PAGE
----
This note examines labor market performance across countries through the lens of Okun’s Law. We find that after the 1970s but prior to the global financial crisis of the 2000s, the Okun’s Law relationship between output and unemployment became more homogenous across countries. These changes presumably reflected institutional and technological changes. But, at least in the short term, the global financial crisis undid much of this convergence, in part because the affected countries adopted different labor market policies in response to the global demand shock.
Empirical Simultaneous Prediction Regions for Path-Forecasts
International Journal of Forecasting 29(3), September 2013, 456-468 | With Marcellino and Knuppel
This paper investigates the problem of constructing prediction regions for forecast trajectories 1 to H periods into the future-a path forecast. When the null model is only approximative, or completely unavailable, one cannot either derive the usual analytic expressions or resample from the null model. In this context, this paper derives a method for constructing approximate rectangular regions for simultaneous probability coverage that correct for serial correlation in the case of elliptical distributions. In both Monte Carlo studies and an empirical application to the Greenbook path-forecasts of growth and inflation, the performance of this method is compared to the performances of the Bonferroni approach and the approach which ignores simultaneity.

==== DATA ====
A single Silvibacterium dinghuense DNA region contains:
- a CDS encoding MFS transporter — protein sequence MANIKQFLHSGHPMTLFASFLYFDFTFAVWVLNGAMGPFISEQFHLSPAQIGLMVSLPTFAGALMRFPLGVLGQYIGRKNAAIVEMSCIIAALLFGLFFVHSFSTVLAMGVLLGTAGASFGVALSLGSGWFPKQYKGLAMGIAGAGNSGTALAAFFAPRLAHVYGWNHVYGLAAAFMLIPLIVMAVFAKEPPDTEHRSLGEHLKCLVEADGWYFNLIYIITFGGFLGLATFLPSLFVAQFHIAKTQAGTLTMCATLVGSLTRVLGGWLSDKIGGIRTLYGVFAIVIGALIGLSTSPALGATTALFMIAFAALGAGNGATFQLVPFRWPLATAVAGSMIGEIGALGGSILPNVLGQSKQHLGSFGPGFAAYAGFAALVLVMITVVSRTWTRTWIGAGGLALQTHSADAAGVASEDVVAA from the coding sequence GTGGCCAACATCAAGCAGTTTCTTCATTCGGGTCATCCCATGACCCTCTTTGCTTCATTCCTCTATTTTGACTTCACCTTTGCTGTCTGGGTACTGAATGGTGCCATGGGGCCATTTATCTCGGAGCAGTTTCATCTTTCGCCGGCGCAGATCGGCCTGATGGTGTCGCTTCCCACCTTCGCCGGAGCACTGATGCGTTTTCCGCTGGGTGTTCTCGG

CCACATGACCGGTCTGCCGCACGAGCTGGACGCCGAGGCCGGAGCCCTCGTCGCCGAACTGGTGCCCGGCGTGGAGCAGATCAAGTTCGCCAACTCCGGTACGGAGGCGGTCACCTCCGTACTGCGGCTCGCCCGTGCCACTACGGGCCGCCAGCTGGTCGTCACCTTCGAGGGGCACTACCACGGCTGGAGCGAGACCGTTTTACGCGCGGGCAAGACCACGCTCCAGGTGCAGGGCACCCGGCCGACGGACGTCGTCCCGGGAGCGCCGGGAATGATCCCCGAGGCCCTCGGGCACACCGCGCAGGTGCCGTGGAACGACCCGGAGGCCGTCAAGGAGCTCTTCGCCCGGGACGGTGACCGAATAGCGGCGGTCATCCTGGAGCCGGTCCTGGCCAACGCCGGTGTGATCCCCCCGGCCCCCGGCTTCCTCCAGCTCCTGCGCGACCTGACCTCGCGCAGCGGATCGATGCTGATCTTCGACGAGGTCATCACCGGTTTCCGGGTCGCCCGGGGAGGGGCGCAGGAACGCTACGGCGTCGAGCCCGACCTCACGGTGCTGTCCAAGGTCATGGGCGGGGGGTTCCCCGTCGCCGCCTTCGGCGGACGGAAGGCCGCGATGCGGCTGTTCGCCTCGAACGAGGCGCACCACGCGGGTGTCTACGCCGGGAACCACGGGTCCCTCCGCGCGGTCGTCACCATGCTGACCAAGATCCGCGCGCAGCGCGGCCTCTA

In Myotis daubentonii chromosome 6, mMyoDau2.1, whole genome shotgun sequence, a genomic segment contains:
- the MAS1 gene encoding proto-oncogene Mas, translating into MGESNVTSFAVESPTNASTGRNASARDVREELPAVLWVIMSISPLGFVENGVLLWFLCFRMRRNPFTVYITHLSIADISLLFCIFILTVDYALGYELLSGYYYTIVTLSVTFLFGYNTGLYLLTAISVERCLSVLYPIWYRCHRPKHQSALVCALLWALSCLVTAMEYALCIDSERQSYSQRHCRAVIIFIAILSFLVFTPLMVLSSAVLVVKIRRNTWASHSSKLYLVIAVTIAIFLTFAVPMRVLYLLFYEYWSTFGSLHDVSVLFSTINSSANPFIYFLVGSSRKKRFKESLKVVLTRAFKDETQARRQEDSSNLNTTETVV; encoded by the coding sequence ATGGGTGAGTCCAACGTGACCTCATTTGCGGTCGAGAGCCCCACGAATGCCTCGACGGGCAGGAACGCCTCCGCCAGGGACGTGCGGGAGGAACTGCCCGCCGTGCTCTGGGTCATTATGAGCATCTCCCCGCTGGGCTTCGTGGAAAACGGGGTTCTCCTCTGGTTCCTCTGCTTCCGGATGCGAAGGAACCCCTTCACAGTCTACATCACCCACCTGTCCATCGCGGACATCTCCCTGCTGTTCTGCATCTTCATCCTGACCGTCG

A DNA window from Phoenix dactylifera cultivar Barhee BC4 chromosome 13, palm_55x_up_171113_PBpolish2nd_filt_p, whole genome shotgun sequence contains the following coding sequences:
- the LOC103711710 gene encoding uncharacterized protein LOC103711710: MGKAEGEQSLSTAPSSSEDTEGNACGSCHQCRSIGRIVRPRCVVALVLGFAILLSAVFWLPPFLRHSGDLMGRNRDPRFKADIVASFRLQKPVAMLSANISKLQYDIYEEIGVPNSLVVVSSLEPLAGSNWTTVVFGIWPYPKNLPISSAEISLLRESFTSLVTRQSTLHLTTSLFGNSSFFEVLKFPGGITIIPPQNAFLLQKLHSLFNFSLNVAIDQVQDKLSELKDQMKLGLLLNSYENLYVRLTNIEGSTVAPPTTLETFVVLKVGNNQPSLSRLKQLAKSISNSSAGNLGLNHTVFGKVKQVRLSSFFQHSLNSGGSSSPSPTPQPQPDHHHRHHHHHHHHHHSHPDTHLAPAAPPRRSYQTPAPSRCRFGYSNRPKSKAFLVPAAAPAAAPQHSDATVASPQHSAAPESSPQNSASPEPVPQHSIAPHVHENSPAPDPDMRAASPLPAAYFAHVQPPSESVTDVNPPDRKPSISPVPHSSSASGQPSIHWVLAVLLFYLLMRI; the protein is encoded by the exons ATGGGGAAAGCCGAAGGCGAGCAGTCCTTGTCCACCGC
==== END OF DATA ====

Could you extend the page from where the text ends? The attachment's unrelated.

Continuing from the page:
A Chronology of Turning Points in Economic Activity
Journal of the Spanish Economic Association – SERIES 4(1), March 2013, 1-34 | With Berge
This paper codifies in a systematic and transparent way a historical chronology of business cycle turning points for Spain reaching back to 1850 at annual frequency, and 1939 at monthly frequency. Such an exercise would be incomplete without assessing the new chronology itself and against others—this we do with modern statistical tools of signal detection theory. We also use these tools to determine which of several existing economic activity indexes provide a better signal on the underlying state of the economy. We conclude by evaluating candidate leading indicators and hence construct recession probability forecasts up to 12 months in the future.